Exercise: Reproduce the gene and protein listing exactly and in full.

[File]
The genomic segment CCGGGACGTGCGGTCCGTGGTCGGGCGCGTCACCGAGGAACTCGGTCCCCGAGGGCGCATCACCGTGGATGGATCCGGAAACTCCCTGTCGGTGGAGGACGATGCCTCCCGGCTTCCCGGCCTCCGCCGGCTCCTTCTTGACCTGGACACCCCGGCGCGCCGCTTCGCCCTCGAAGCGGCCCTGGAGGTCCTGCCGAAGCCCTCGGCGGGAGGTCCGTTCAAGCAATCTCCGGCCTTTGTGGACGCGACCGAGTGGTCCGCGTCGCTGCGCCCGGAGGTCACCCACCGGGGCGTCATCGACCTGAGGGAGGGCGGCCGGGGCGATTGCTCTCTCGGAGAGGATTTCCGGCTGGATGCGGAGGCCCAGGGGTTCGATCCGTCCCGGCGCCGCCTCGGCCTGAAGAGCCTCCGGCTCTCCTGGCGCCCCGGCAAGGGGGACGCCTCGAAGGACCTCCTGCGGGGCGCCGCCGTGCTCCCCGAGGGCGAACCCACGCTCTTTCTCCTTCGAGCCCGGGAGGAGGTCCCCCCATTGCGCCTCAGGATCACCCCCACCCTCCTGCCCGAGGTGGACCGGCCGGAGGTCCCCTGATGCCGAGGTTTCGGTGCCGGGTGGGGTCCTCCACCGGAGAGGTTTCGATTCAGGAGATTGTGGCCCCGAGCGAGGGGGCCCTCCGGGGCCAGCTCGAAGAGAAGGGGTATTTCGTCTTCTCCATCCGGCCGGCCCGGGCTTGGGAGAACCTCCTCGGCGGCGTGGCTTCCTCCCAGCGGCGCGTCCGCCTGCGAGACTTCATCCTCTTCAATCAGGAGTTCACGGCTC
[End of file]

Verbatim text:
The genomic segment CCGGGACGTGCGGTCCGTGGTCGGGCGCGTCACCGAGGAACTCGGTCCCCGAGGGCGCATCACCGTGGATGGATCCGGAAACTCCCTGTCGGTGGAGGACGATGCCTCCCGGCTTCCCGGCCTCCGCCGGCTCCTTCTTGACCTGGACACCCCGGCGCGCCGCTTCGCCCTCGAAGCGGCCCTGGAGGTCCTGCCGAAGCCCTCGGCGGGAGGTCCGTTCAAGCAATCTCCGGCCTTTGTGGACGCGACCGAGTGGTCCGCGTCGCTGCGCCCGGAGGTCACCCACCGGGGCGTCATCGACCTGAGGGAGGGCGGCCGGGGCGATTGCTCTCTCGGAGAGGATTTCCGGCTGGATGCGGAGGCCCAGGGGTTCGATCCGTCCCGGCGCCGCCTCGGCCTGAAGAGCCTCCGGCTCTCCTGGCGCCCCGGCAAGGGGGACGCCTCGAAGGACCTCCTGCGGGGCGCCGCCGTGCTCCCCGAGGGCGAACCCACGCTCTTTCTCCTTCGAGCCCGGGAGGAGGTCCCCCCATTGCGCCTCAGGATCACCCCCACCCTCCTGCCCGAGGTGGACCGGCCGGAGGTCCCCTGATGCCGAGGTTTCGGTGCCGGGTGGGGTCCTCCACCGGAGAGGTTTCGATTCAGGAGATTGTGGCCCCGAGCGAGGGGGCCCTCCGGGGCCAGCTCGAAGAGAAGGGGTATTTCGTCTTCTCCATCCGGCCGGCCCGGGCTTGGGAGAACCTCCTCGGCGGCGTGGCTTCCTCCCAGCGGCGCGTCCGCCTGCGAGACTTCATCCTCTTCAATCAGGAGTTCACGGCTC